Alternating locations

Employees who work at your business might be able to work from other locations as well. You can let your employee alternate where they work from. For example, an employee might work at your business four days per week and then work from home on the fifth day.


Flextime lets employees choose their start and end times, while working the same number of hours each day. Employees can start and end work at the same time every day or adjust their schedule based on their life events. Instead of working a typical 9-to-5 schedule, an employee might go to work at 7:30 a.m. and leave at 3:30 p.m.

Your small business attendance policy can require your employees to be at work during a core set of hours. For example, you might say all employee must be at work between 11 a.m. and 3 p.m. By doing this, all the employees are at work at the same time for a few hours. Requiring core hours might increase collaboration and meeting times.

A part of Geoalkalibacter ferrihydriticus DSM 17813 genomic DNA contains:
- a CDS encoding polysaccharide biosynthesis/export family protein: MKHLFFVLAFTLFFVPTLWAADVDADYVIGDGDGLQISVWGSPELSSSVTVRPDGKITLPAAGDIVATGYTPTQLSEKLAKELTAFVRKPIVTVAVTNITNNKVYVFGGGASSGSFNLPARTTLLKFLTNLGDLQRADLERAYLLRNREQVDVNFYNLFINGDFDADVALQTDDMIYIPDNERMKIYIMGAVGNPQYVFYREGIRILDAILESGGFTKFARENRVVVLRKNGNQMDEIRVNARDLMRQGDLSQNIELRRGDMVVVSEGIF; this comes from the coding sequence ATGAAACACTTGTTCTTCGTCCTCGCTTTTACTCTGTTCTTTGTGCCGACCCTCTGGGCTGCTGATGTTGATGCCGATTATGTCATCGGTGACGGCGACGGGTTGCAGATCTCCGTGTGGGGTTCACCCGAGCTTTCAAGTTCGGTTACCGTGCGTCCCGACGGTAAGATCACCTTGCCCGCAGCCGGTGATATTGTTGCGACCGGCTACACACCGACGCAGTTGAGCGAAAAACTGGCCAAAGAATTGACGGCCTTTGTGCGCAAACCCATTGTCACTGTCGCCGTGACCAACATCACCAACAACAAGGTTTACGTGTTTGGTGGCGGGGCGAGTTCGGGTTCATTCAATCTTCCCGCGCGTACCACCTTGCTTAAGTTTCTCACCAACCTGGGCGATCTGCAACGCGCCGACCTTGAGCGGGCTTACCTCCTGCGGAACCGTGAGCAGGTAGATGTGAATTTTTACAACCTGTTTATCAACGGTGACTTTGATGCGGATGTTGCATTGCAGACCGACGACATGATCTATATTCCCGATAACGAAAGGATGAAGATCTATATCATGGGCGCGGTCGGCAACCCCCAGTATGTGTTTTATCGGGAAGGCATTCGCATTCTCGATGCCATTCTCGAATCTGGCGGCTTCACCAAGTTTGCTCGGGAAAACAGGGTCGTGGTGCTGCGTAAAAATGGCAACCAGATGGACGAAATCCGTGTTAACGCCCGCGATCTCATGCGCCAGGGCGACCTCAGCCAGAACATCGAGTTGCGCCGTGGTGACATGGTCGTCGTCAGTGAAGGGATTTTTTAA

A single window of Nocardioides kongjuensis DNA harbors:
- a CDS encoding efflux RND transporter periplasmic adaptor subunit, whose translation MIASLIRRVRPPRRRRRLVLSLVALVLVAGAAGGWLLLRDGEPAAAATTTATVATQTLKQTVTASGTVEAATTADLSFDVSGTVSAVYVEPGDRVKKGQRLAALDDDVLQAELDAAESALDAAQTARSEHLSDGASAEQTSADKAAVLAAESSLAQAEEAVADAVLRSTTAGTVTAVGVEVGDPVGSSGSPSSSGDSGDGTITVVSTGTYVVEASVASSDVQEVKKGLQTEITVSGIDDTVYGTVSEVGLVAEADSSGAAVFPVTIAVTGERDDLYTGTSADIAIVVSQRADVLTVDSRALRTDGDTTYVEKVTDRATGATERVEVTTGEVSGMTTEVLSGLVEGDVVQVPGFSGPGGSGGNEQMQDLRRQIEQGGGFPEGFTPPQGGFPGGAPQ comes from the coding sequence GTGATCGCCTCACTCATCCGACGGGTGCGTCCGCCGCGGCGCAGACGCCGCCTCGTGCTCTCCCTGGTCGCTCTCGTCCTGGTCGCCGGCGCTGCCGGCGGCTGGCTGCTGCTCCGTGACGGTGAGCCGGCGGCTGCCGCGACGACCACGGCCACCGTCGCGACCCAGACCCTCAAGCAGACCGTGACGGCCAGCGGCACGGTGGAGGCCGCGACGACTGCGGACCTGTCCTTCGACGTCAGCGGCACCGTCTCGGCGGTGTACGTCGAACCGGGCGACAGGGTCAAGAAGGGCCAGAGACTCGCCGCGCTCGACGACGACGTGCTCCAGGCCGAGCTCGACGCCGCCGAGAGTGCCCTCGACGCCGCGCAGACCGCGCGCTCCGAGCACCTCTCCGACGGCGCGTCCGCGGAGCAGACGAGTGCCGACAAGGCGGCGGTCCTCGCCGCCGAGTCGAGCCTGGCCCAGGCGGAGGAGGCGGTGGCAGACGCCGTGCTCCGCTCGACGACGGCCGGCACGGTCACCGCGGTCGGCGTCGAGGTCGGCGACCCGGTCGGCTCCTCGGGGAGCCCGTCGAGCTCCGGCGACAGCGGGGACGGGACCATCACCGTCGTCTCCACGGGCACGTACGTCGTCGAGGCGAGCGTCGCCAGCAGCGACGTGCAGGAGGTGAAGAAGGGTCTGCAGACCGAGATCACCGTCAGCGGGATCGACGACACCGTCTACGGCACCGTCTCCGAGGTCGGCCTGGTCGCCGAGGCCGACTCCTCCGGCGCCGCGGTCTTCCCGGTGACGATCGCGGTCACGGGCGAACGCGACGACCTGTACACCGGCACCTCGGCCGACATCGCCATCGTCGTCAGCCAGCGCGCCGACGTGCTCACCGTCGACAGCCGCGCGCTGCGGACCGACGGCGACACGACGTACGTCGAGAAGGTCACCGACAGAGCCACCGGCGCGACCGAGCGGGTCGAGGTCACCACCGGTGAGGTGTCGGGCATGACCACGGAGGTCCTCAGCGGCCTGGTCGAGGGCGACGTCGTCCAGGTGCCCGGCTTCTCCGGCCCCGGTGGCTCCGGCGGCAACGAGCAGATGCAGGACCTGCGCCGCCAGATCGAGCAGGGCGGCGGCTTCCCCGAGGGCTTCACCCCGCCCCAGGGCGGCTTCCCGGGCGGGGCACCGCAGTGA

Mealtime flex

Mealtime flex allows employees to take their lunch break whenever is most beneficial for them. Employees can move their break to attend appointments without needing to use time off. Some employees might also want to use a shorter break and leave work early.

Compressed workweek

A compressed workweek allows employees to work 40 hours in less than five days. An employee might work four 10-hour days and take the fifth day off. Employees might also compress their time to have a three-day weekend every other week. To do this, employees work 80 hours over nine days, and then take the 10th day off. A compressed workweek might cause employees to work overtime because some state laws require overtime wages after an employee works a certain number of hours per day.

Part-time work

Part-time jobs allow employees to earn income while still having a lot of time outside of work. Employees might work a consistent or a fluctuating set of hours.